Download these flyers to learn how you can help
FOG poured down kitchen drains accumulates inside sewer pipes. As the FOG builds up, it restricts the flow in the pipe and can cause untreated wastewater to back up into homes and businesses, resulting in high costs for cleanup and restoration.
Manholes can overflow into parks, yards, streets, and storm drains, allowing FOG to contaminate local waters, including drinking water. Exposure to untreated wastewater is a public-health hazard.
FOG discharged into septic systems and drain fields can cause malfunctions, resulting in more frequent tank pump-outs and other expenses.
Restaurants, cafeterias, and fast-food establishments spend tens of thousands of dollars on plumbing emergencies each year to deal with grease blockages and pump out grease traps and interceptors. Some cities also charge businesses for the repair of sewer pipes and spill cleanup if they can attribute the blockage to a particular business. Some cities also add a surcharge to wastewater bills if a business exceeds a specified discharge limit. These expenses can be a significant.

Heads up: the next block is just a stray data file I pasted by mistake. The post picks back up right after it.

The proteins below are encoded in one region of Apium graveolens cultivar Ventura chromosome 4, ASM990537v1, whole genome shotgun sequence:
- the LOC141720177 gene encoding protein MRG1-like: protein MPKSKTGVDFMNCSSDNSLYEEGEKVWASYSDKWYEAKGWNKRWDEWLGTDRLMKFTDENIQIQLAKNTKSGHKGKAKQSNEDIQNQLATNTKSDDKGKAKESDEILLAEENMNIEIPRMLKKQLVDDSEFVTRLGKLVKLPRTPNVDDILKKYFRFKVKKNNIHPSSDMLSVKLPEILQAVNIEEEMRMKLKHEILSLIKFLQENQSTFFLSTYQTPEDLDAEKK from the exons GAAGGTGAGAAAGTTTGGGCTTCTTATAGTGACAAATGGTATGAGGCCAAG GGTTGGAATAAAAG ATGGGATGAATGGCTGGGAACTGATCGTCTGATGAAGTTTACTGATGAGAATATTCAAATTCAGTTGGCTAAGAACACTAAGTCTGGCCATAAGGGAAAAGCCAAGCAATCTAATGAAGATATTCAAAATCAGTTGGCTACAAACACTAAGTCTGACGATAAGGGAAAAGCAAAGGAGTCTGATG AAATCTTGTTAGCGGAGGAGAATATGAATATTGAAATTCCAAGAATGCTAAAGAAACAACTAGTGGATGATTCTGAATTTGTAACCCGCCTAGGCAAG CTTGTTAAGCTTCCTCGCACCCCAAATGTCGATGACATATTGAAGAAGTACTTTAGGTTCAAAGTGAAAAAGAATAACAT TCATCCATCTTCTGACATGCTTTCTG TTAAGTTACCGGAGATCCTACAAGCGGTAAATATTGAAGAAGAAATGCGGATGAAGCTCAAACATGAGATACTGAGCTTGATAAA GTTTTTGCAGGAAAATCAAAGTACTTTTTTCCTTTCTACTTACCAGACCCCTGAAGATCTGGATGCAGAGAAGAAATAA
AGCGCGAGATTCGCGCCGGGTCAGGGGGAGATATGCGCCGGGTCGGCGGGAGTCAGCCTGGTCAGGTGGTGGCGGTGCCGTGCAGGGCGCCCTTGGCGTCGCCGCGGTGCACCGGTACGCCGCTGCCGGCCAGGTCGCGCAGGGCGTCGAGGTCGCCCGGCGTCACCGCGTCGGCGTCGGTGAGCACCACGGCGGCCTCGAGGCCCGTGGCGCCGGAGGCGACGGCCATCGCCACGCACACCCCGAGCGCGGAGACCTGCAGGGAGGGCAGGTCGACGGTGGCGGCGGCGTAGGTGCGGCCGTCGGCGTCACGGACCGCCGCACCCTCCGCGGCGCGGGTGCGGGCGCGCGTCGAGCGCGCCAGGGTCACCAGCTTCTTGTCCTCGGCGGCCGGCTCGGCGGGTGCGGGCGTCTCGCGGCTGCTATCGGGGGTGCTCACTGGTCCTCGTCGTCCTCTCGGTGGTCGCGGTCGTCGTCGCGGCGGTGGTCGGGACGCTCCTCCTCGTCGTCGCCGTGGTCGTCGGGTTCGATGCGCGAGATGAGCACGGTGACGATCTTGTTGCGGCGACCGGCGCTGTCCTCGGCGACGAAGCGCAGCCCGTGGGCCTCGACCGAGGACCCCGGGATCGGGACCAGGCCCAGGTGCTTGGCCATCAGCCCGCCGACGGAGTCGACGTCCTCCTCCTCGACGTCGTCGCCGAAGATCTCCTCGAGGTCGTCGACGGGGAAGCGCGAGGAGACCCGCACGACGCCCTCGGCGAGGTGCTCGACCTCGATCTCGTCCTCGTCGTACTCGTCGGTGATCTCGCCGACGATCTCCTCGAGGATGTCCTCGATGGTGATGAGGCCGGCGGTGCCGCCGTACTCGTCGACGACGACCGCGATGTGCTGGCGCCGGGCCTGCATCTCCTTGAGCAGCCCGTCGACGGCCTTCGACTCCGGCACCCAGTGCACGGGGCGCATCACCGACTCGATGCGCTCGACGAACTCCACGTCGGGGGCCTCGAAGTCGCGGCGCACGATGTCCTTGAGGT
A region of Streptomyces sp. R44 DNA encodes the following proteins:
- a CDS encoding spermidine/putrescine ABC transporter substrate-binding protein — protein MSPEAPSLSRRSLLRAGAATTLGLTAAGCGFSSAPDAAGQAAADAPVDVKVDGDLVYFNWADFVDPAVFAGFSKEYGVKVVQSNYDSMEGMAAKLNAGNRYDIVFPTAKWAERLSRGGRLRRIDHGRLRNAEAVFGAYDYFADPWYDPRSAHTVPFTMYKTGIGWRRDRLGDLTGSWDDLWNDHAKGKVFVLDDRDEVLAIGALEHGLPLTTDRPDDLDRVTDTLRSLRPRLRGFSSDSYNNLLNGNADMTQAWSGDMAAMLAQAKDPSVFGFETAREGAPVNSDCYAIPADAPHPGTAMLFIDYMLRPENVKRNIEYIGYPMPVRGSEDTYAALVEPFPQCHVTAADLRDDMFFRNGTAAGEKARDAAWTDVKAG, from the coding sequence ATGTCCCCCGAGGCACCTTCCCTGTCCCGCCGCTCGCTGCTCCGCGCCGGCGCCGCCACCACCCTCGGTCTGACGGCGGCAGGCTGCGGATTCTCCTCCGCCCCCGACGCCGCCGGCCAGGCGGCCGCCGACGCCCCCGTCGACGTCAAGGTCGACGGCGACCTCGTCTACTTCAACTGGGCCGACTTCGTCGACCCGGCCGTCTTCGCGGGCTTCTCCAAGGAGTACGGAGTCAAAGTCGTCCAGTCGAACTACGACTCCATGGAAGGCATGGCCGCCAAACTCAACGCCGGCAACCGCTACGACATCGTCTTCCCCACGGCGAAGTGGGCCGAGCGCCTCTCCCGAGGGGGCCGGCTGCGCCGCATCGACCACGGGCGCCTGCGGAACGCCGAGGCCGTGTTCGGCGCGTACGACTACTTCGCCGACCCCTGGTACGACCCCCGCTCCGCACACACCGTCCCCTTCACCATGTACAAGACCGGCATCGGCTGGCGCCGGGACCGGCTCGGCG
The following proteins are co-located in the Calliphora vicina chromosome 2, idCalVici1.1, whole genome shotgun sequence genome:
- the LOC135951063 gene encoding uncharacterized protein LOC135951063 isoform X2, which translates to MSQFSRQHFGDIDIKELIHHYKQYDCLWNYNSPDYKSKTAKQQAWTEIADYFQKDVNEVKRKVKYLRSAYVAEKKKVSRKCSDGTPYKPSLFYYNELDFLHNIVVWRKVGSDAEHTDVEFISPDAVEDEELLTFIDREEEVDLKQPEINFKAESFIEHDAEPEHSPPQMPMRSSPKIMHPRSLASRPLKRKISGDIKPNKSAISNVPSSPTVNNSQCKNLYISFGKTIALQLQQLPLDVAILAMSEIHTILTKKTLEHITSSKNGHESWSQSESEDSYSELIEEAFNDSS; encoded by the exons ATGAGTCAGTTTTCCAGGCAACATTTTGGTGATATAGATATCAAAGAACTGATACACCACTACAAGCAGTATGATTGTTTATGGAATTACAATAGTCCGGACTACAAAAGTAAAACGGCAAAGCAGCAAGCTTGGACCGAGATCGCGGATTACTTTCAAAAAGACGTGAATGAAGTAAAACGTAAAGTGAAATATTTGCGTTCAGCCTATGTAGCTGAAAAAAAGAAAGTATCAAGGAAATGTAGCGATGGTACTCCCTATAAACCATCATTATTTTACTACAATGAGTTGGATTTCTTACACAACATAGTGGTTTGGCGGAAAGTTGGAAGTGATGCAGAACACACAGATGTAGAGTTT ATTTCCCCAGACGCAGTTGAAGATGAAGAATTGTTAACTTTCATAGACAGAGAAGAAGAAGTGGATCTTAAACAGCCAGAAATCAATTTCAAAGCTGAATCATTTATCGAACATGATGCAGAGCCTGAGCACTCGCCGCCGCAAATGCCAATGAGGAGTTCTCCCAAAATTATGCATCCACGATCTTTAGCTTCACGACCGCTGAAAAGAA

Communities spend billions of dollars every year unplugging or replacing grease-blocked pipes, repairing pump stations, and cleaning up costly and illegal wastewater spills. Excessive FOG in the sewer system can affect local wastewater rates.
So, keeping FOG out of the sewer system helps everyone in the community.
Fats, oils, and grease (FOG) can cause serious damage to your community’s sewer system. Every year communities spend billions unclogging or repairing pipes.
FOG clogs pipes and the bits of rotting food trapped in the FOG form hydrogen sulfide. The hydrogen sulfide combines with water to form sulfuric acid, which eats the pipes.
The clogs caused by FOG can also cause sanitary sewer overflows, which expose people to raw sewage—a serious health hazard—and are expensive to clean up.